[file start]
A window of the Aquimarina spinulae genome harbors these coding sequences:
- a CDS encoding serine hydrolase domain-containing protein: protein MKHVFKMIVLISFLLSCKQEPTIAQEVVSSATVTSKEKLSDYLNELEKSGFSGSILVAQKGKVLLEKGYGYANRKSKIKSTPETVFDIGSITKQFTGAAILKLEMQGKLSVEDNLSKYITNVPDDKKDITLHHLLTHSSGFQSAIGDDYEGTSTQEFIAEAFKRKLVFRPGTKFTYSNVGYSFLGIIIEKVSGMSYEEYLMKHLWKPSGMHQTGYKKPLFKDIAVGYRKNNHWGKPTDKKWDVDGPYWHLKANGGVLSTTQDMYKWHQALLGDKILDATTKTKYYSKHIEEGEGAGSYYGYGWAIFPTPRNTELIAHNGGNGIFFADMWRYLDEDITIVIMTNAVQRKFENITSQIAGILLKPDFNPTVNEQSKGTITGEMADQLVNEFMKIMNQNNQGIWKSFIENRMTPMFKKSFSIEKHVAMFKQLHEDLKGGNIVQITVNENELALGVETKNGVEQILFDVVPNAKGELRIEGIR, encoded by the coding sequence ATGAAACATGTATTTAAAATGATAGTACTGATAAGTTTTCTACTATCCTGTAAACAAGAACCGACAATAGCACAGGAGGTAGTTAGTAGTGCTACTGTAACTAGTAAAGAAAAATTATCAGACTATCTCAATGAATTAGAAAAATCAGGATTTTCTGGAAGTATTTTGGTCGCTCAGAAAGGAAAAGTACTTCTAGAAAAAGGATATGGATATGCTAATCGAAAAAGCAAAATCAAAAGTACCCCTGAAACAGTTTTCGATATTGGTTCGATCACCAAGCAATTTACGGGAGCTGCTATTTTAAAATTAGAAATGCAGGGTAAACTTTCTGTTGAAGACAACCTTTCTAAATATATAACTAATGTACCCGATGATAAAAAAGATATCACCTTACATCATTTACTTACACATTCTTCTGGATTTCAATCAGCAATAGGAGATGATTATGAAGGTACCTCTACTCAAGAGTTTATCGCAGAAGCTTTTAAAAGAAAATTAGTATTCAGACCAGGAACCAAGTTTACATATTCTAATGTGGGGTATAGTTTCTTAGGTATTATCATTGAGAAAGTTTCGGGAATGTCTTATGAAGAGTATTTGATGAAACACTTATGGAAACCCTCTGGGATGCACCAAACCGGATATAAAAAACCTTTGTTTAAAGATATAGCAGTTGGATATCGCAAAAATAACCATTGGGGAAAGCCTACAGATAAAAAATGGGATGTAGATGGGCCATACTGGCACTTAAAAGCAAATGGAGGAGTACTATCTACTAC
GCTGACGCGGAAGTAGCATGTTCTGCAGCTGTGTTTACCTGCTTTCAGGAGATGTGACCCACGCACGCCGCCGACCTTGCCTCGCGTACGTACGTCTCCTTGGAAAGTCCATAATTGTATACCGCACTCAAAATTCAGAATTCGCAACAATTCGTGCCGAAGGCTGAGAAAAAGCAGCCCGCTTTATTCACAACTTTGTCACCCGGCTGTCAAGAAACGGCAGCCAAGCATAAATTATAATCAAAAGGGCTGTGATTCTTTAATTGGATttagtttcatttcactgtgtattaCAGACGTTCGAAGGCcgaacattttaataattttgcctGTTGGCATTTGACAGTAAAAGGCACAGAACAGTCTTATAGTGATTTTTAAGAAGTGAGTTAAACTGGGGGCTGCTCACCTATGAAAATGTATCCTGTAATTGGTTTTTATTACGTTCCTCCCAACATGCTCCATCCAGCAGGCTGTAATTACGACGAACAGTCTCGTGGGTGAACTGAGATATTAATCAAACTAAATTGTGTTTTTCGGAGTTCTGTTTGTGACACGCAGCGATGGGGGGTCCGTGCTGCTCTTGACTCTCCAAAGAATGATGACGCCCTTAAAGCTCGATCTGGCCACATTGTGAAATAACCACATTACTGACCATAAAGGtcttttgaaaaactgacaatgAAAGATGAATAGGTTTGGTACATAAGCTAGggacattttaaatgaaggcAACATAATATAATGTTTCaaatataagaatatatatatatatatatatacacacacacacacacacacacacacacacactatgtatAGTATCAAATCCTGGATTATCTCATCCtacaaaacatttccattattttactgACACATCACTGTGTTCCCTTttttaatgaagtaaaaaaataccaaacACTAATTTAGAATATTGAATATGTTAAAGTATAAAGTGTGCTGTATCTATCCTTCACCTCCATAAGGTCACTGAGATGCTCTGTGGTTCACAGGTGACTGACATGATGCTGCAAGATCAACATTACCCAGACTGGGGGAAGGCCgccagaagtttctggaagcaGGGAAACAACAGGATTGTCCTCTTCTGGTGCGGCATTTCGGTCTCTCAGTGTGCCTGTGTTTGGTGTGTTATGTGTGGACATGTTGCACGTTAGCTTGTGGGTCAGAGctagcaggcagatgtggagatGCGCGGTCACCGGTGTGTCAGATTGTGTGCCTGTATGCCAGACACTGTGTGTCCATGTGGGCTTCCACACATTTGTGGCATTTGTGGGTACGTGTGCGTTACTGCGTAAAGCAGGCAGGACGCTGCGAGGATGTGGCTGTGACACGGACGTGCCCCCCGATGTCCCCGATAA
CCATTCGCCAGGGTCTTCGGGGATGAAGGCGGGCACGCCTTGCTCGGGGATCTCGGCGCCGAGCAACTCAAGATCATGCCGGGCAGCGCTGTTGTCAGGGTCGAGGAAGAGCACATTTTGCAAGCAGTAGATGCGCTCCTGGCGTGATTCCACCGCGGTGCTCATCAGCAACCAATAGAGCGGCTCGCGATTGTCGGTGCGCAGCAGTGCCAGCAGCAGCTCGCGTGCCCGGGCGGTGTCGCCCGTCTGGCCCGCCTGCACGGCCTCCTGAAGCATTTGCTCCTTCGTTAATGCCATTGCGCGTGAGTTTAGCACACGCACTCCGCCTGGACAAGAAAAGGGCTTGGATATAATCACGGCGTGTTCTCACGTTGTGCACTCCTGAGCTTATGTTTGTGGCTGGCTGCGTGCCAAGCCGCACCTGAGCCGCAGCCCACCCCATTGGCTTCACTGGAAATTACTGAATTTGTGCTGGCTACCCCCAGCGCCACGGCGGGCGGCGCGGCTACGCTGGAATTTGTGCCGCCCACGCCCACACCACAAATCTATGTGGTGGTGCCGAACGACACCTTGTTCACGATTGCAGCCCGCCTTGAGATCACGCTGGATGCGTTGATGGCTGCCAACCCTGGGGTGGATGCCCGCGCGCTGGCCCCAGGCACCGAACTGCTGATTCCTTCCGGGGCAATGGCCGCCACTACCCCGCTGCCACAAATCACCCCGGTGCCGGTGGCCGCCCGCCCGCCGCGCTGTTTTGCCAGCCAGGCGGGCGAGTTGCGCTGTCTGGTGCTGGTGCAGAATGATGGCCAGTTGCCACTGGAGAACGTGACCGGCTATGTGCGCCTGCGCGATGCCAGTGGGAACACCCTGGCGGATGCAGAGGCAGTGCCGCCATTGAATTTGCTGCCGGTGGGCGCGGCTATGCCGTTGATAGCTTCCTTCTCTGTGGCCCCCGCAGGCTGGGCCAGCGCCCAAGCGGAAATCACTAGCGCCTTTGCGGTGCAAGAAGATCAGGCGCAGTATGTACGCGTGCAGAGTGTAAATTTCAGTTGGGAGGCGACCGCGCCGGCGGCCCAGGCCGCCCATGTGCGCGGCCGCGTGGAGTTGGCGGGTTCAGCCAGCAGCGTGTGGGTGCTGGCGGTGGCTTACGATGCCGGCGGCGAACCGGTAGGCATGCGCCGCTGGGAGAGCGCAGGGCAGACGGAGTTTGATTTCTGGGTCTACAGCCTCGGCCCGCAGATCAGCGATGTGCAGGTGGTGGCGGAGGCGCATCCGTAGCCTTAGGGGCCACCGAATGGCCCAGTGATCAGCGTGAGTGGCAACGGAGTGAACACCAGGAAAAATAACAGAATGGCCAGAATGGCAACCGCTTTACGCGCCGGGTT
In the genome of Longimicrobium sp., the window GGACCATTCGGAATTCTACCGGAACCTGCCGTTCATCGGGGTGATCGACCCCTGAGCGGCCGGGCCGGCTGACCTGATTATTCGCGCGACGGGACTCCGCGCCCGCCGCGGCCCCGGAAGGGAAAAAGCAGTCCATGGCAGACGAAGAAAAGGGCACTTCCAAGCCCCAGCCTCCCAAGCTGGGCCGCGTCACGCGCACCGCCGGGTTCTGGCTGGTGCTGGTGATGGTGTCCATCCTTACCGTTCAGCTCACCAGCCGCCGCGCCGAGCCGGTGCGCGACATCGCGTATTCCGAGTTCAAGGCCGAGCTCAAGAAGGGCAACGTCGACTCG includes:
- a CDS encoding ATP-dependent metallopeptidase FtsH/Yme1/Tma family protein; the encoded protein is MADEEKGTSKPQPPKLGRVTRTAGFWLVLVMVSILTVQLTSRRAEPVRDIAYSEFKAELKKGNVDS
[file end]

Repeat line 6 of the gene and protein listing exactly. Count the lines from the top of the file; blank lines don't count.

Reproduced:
- a CDS encoding ATP-dependent metallopeptidase FtsH/Yme1/Tma family protein; the encoded protein is MADEEKGTSKPQPPKLGRVTRTAGFWLVLVMVSILTVQLTSRRAEPVRDIAYSEFKAELKKGNVDS